I suppose I should close this out with the one thing that stands as a monument to the difference of online gaming versus offline gaming. That sin of the solo game experience that has been stripped away and beaten with a shame stick in the lights of “always online DRM” and achievement whoring. I speak of course of cheat codes. Be it a cipher for some hidden unlock or a rhythmic dance of button punches, I’d wager we all at one time or another knelt before the altar of Up Up Down Down B A Select Start and praised the name of Justin Bailey, whoever that happens to be. Stop looking at your feet, there’s no shame in using these arcane rituals to further your own career. Some of us don’t want to dick around with dying four billion, three hundred and seventy two thousand, eight hundred and six times to see what idiotic scheme Doctor Wily hastily slapped together in his garage. There’s no shame to be had, because SquareEnix has said so.
What’s that? SquareEnix you say? Didn’t they make that Final Fantasy game we all hated? (Take your pick, and you’ll find someone to agree with you that we “all” hated that one. My money’s on 10. Bite me, Tidus.) Well to close out this solo game vacation I decided to try out my copy of Final Fantasy VIII on Steam. Unlike my romp with NOTANACRONYM against Psycho Bishie who thankfully did not ask me to swap controller ports, I actually HAVE played Final Fantasy VIII before. I don’t remember a ton of it. I recall adventures with a weather phenomenon named protagonist who is part of a group whose name is not exactly an acronym… wait. But I DO remember enjoying it enough to debate the “mythology” and “lore” with my fellows in Chemistry class at public high school which may explain the D grade I received (I also kept eating the experiments). However, in retrospect and thanks to some videos by an internet reviewer named after silverware, I recalled that indeed there were some tedious annoying bits too.
So why play it? Well, to remember, I guess. To recall what it was like in my salad days when Final Fantasy was more than just a broken mess of tropes assembled into a statue of a teen with a funny sword. I mean, I still like the games. Still play them, but I think that the series has subsided some. Like a great wave that smashes across the shore, the impact is still felt. It ripples across the beach and its presence stains the dry sand dark with its influence that will color the genre for a good long while after. But all waves retreat, lose their muster, and surrender to the next great wave to come. But every now and then you want to look back at an old photograph, smell the age of it, and stare off in stupor as you recall how things used to be. Nostalgia, there’s no worse drug for a gamer.
Now my point in all this is that the Steam version of Final Fantasy VIII, like the Steam version of VII has built in boosters to help you out. In VII, you could raise your HP, MP and money to max. In VIII, through the same methodology you can add 100 draws of about a dozen or so common spells to your inventory. That’s it. Or so I thought. While magic draws are amazingly useful once you start junctioning them to things like strength or HP or whatever you want which unlike shoving a D battery into my Walkman actually improves the quality of whatever I’m shoving it into, it is a fairly limited boost. Only a dozen or so spells, and not even the good ones. But then I found out via the lost tome known as the store page that there actually additional boosts only accessible from within the game. Well, I scoured the menus for these damned boosts. I might as well been ordering my cheat Jamba Juice at a bloody Kentucky Fried Chicken of a GUI. Because it was no where to be found. I had been lied to. Cheated. Swindled. There were no boosts. No cheats. My retribution would be swift and apathetic as I planned to re-shelve my rose tinted glasses game for something else.
Then your faithful blogger remembered that Google existed now. Oh. Right.
Would seem that instead of some kind of shamanistic button presses that pound out a song to the ancients to gift their dark and wondrous powers, that a simple stroke of the F1-F5 keys unlock these treasure troves of tribulation tripping triumph. They include such blessings as nearly every hit delivering 9999 damage, being nigh unkillable in battle paired with limitless uses of limit breaks which I suppose would just make them “breaks”, max out all magic draws and gold, level up any and all equipped guardian forces (Those are summons for older fans, and GFs for those who are only familiar with the games somewhat random use of truncated language), and finally a fast forward button to speed you past conversations, battles, and cut scenes. Each of these abilities can be used at-will and 3/5ths can be toggled on like a light switch that manipulates the very light of god but without the risk of unleashing the apocalypse, the Armageddon, or the Al Roker on us all.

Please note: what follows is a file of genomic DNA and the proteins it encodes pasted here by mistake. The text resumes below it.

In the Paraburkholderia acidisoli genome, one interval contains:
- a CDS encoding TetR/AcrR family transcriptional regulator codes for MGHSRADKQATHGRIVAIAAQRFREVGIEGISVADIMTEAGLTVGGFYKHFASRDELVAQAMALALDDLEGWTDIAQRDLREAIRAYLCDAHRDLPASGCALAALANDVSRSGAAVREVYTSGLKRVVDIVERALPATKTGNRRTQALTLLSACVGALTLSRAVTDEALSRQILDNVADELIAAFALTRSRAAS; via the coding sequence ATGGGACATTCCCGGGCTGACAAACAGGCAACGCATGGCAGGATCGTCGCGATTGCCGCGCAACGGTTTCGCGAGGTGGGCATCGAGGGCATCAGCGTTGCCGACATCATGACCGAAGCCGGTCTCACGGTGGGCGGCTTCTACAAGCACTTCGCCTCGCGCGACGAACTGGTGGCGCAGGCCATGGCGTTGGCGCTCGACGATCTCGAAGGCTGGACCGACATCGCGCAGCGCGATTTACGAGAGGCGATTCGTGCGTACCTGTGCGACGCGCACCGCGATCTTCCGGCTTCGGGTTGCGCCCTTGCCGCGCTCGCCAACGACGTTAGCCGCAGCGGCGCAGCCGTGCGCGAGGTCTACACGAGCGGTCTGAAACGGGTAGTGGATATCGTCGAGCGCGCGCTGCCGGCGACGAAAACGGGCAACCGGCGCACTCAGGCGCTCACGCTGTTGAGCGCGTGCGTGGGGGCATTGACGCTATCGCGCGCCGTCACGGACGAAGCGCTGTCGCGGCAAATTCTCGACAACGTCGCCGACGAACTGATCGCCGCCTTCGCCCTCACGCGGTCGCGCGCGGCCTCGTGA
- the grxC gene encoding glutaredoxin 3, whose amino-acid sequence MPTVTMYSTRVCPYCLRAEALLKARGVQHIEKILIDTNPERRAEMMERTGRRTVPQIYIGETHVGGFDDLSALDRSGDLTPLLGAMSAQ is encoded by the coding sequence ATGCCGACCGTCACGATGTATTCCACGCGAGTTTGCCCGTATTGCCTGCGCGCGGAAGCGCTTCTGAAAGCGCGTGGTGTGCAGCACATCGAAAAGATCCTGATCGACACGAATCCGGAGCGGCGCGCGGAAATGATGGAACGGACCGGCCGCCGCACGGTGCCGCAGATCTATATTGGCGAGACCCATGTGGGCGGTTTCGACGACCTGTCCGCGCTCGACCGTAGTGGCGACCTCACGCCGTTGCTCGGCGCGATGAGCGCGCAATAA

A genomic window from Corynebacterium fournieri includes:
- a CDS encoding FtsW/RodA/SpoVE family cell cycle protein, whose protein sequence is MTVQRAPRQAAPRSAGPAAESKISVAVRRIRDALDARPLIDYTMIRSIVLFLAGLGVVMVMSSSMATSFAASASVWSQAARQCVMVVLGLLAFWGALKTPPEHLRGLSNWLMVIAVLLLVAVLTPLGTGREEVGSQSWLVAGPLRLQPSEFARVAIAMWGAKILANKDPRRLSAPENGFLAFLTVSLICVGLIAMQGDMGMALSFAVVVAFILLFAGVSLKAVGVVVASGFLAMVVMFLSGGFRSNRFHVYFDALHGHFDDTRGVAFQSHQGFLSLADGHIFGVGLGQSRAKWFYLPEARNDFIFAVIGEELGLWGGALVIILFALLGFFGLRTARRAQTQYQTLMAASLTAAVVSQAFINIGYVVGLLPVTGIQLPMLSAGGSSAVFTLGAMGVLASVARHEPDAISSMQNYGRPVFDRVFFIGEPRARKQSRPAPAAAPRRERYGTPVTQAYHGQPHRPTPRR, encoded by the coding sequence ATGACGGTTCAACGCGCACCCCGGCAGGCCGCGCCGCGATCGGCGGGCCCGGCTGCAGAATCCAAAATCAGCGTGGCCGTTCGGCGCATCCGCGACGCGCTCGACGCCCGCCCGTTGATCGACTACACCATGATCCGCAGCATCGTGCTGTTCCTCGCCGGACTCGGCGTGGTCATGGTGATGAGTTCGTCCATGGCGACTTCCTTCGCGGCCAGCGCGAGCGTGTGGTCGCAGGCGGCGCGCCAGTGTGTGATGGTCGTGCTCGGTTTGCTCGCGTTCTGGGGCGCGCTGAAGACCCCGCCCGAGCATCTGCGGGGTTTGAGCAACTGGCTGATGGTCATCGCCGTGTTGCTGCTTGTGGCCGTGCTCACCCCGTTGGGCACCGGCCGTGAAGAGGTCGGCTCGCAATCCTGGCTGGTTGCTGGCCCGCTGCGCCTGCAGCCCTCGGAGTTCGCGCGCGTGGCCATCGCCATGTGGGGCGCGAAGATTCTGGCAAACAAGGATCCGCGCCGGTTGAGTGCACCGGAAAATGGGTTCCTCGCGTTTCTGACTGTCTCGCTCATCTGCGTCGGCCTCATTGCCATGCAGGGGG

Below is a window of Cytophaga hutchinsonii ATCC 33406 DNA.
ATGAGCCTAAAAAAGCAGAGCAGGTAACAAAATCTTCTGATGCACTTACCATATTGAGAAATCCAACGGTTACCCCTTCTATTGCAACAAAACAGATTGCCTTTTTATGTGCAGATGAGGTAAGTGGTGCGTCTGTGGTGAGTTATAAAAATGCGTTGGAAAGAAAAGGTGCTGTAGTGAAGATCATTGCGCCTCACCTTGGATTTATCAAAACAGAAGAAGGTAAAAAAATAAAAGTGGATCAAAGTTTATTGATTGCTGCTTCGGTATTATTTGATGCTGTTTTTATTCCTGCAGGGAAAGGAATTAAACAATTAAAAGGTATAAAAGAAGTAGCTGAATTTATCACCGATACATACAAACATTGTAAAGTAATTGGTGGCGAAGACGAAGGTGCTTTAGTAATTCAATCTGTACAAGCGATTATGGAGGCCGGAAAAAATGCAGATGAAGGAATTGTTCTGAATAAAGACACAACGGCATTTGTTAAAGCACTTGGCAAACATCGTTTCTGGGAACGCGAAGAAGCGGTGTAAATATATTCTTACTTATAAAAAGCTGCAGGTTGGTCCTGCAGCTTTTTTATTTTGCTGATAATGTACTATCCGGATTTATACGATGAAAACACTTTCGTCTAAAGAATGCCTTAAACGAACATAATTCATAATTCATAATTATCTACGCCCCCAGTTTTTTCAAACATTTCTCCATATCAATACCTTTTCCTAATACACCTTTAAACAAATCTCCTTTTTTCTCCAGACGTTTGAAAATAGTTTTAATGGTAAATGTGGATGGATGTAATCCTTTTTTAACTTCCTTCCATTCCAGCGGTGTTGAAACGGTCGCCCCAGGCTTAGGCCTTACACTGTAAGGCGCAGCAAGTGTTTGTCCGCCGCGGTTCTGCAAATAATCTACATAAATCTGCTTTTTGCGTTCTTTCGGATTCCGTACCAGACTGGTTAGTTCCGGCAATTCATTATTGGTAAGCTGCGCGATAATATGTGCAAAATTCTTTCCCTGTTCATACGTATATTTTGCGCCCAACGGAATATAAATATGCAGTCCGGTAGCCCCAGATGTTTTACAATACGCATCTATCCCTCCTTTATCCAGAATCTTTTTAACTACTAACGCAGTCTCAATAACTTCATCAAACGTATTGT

This means of course that nearly every facet of annoying bull**** can be counter acted with a single button. That is of course, except for the card game. That card game. A menace to the free peoples of whatever world this game takes place on. Even the all powerful cheat codes cannot circumvent those blasted pieces of cardboard that taunt and mock with their every changing rules and regulations like some sort of totalitarian threat that transcends borders of nations, class, and good sense. But beyond the card game, you can mostly deal with anything you want using these cheats.
Overall it means that you have been given divine sanction from the creators at SquareEnix themselves to plunder one of their classics and gut the thing like a floundering fish whose dead eyes hide the guilt of its own follies so that you can enjoy the game the way you want. Speed up those long summons, kill everything you want, and by the grace of Cid by the time you finish the prologue you can get the Diablo GF, max out its AP using a cheat like plunging a needle of metaphorical steroids into the literal ass of the devil, and unlock the ability to skip random encounters for the rest of the game. Done. Finito. And since another cheat guarantees you 9999 damage on basic hits you have no need to grind out levels, magic, or weapons upgrades. Sweet Planet almighty I’m free at last.
And you made this possible, SquareEnix. You who in a world full of those who turned their backs on gaming’s shady heritage to give a sense of “fair play” to the sycophants who pray to the altar of multiplayer, online gaming, have looked back at the old days of drive by level skips, power up smuggling down dirt back roads, and rigged debug modes to get the world and everything in it and said “Yes, we will not ignore what we are. We are gaming. We will have cheats!” I’d say that you were true Americans, SquareEnix, but you’re Japanese and I am lacking in the proficiencies of culture exchange to make an appropriate equivalent compliment, thus you are true Americans, SquareEnix. Planet bless you.